From Sofia to Thessaloniki

Thessaloniki is the second largest city in Greece and is full of historic sites.



Thessaloniki is the second largest city in Greece and is full of historic sites.  You can travel by fast coach from Sofia to Thessaloniki  (the driving distance is about 300 km) to see the museums and monuments that are beloved by history lovers from across the globe. The city is best seen by walking.

Thessaloniki is more upbeat than Athens and is quickly becoming more popular with tourists. There are many shops that line the street, which are worth stopping at.

Your traveling options by bus and train:

Bus from Central Bus Station Serdika

Sofia 10:00 am – Thessaloniki 15:00 pm / with: Arda Tur/ Price 25 euro or 49 leva.
Sofia 17:30 pm – Thessaloniki 22:30 pm /with: Union Ivkoni/ Price 25 euro or 49 leva.
Sofia 20:00 pm – Thessaloniki 01:00 am /with: Union Ivkoni/ Price 25 euro or 49 leva.

Train from Central Railway Station Sofia

Sofia 15:20 pm - Thessaloniki 22:20 pm. Price 17,80 euro or 35 leva.

What to see?

  • White Tower - The living symbol of Thessaloniki is world famous and carries a rich history. The White Tower was constructed during the 15th century in the place of a previous Byzantine fortification and was later reconstructed by the Ottomans. Through the passage of time the Tower was used as fortification, but also as a famous prison (called ‘Tower of Blood’, for obvious reasons)
  • Ladadika - Ladadika is the nightlife hotspot of Thessaloniki, attracting countless locals, students and tourists every night.
  • Τhe Archaeological Museum of Thessaloniki - It hosts findings from the wider area of Thessaloniki that represent the Macedonian culture from the prehistoric years until the later antiquity. Some of its most notable exhibits are the head of Serapis, the statue of Harocrates, gold medals and Medusa heads.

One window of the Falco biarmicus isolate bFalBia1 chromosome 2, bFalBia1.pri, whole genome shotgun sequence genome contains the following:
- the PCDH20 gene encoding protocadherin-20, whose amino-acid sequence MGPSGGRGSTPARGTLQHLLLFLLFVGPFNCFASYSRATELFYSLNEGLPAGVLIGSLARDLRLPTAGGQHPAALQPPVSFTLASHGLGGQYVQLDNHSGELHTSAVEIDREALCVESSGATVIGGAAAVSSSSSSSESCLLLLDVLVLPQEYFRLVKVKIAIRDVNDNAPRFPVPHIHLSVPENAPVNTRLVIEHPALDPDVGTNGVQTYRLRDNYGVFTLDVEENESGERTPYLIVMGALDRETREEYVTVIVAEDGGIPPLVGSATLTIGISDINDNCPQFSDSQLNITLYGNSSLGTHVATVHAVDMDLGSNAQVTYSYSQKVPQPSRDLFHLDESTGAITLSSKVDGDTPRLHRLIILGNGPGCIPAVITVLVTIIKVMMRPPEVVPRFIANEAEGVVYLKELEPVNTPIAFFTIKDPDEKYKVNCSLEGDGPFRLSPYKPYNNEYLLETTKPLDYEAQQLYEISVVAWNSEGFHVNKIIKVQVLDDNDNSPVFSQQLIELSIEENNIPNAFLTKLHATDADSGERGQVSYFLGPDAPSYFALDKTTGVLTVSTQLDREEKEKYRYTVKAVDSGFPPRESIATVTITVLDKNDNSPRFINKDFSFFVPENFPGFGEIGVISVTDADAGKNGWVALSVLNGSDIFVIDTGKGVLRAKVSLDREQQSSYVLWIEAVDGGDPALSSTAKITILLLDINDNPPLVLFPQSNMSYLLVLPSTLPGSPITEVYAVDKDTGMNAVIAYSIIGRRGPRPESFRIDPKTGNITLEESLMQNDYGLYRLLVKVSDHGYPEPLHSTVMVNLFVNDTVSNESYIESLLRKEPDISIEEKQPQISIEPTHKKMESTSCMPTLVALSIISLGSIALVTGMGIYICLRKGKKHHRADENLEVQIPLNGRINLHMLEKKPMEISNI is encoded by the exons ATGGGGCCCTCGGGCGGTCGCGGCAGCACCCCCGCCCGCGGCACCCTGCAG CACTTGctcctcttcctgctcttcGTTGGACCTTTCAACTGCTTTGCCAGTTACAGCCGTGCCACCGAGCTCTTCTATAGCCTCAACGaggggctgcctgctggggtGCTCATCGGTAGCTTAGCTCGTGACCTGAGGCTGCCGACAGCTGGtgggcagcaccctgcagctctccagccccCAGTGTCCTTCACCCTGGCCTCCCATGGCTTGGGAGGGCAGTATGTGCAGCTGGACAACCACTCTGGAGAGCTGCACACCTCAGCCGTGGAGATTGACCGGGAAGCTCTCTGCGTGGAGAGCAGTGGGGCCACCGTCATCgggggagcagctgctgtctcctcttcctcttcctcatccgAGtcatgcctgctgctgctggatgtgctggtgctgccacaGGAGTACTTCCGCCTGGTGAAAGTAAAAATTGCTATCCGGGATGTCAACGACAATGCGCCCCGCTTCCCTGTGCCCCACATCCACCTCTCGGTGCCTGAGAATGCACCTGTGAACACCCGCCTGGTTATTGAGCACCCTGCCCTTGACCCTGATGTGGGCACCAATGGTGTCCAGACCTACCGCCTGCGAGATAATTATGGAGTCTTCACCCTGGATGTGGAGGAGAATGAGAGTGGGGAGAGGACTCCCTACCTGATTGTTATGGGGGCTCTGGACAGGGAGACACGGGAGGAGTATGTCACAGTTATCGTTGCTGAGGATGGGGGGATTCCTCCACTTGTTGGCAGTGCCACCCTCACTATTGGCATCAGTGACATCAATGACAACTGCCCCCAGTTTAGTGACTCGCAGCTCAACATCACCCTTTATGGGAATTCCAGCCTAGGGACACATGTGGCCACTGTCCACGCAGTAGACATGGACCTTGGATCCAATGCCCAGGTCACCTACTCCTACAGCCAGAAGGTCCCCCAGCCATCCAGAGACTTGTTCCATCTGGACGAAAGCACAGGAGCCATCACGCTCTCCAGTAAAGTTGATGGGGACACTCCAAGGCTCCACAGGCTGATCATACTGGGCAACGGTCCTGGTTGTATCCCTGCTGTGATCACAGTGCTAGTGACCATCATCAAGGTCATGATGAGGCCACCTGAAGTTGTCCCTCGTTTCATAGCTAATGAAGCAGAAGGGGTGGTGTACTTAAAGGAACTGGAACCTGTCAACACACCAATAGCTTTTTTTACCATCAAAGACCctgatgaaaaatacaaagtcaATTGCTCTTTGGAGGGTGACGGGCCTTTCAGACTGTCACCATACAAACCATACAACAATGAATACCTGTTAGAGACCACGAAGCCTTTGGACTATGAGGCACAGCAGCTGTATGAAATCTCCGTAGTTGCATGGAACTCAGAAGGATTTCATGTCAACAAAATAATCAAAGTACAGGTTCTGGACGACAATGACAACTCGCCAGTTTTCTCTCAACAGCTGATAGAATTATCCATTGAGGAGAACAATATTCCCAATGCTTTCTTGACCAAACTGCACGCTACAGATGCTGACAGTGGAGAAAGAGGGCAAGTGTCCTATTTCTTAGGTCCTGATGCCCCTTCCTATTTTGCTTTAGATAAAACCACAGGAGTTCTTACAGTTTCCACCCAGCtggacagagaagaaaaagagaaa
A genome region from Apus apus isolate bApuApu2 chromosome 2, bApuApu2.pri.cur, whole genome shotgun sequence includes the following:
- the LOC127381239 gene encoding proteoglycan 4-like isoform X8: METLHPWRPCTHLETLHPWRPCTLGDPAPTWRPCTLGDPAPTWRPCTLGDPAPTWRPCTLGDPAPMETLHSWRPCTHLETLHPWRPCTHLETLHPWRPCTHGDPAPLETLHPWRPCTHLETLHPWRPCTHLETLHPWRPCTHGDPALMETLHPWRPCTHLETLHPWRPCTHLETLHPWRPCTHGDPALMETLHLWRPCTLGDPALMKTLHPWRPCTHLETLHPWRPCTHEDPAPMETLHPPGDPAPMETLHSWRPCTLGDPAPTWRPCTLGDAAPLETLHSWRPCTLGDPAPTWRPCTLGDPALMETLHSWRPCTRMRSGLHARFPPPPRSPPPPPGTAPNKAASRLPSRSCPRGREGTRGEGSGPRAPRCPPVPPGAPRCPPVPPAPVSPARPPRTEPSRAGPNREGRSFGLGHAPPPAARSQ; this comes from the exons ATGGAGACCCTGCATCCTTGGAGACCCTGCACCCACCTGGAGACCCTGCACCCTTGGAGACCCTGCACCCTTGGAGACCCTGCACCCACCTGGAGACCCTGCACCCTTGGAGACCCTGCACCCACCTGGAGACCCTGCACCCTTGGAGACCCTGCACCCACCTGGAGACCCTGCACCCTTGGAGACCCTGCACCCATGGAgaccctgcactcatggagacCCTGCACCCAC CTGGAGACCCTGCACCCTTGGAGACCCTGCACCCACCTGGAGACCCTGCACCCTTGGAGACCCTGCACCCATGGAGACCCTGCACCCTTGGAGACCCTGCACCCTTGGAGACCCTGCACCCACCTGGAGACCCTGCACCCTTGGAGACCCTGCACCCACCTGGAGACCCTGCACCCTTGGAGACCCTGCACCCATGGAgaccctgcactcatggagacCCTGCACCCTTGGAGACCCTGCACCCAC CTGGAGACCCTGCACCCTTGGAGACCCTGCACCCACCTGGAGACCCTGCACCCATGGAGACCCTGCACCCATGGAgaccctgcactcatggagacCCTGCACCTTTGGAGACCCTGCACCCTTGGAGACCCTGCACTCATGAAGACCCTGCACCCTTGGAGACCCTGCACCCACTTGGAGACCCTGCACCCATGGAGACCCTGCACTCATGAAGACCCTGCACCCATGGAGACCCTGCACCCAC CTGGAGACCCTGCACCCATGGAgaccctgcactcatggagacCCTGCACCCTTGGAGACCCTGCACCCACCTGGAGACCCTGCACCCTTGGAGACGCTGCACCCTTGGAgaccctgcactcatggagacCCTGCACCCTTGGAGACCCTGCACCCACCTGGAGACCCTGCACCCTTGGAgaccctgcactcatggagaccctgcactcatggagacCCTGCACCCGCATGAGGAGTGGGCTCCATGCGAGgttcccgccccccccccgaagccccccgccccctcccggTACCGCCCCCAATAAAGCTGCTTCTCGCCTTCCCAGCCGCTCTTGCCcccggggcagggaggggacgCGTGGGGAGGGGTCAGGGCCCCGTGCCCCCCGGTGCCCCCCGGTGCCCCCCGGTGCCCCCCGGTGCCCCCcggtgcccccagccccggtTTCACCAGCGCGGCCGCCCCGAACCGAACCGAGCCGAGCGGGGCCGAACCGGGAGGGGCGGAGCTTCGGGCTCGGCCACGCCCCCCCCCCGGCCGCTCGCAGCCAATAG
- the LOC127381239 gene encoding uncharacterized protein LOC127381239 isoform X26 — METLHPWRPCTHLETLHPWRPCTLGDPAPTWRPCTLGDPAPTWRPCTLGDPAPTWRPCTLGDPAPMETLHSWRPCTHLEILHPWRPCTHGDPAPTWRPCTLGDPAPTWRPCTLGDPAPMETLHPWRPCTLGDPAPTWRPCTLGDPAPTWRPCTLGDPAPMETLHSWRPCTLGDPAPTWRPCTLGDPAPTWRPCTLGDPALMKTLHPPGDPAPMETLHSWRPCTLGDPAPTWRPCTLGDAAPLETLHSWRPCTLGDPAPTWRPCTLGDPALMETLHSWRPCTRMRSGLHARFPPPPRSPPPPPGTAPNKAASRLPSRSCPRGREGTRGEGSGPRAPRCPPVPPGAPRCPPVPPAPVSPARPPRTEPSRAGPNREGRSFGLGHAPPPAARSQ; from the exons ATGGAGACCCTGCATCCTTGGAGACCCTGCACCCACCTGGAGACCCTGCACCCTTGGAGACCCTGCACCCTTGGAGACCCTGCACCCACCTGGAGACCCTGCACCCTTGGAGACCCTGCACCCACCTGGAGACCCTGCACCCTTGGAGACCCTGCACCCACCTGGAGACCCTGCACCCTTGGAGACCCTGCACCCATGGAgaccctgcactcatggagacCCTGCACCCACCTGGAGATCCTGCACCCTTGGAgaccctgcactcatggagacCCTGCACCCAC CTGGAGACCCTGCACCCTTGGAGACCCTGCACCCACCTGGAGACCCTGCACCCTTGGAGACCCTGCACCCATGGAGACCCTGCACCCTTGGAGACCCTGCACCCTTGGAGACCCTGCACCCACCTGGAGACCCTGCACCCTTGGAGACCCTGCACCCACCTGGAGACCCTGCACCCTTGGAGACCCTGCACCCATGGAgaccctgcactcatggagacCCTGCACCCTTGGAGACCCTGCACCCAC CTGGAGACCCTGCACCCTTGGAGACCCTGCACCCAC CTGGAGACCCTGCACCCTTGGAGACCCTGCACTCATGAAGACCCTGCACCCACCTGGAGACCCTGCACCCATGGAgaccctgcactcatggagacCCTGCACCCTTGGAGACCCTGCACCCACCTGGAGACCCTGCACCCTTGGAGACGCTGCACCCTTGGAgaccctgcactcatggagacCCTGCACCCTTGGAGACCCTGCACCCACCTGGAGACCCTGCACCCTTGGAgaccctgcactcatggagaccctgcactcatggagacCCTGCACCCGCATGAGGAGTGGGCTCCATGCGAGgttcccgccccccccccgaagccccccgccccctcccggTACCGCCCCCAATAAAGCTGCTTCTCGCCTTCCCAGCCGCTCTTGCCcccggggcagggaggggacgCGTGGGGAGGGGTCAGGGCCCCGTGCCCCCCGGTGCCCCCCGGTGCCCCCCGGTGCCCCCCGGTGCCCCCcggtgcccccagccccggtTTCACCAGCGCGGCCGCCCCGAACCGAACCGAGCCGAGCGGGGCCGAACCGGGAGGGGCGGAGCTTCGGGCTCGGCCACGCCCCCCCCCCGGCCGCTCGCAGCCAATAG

• Museum of Byzantine Culture - The museum of Byzantine Culture is one of the most modern museums in Greece, presenting a complete picture of the Byzantine culture through interesting exhibitions and other activities.
  • Ano Poli - Αno Poli is one of the few areas of Thessaloniki that was not destroyed by the Great Thessaloniki Fire of 1917. It is located north of Agios Dimitrios, on the highest point of the city and extends to the Byzantine walls.
  • Churches - The post-Byzantine churches are some of the most representative art samples from the period of the Turkish occupation. The orthodox religion was a dominant factor of the Greek identity during those hard times, as the Greeks of Thessaloniki found spiritual shelter in the orthodox churches. Some of the most interesting Christian churches date back to the period of the Turkish occupation are Agios Dimitrios, Agios Athanasios, Panagia Trani, Agios Antonios and Agios Minas.









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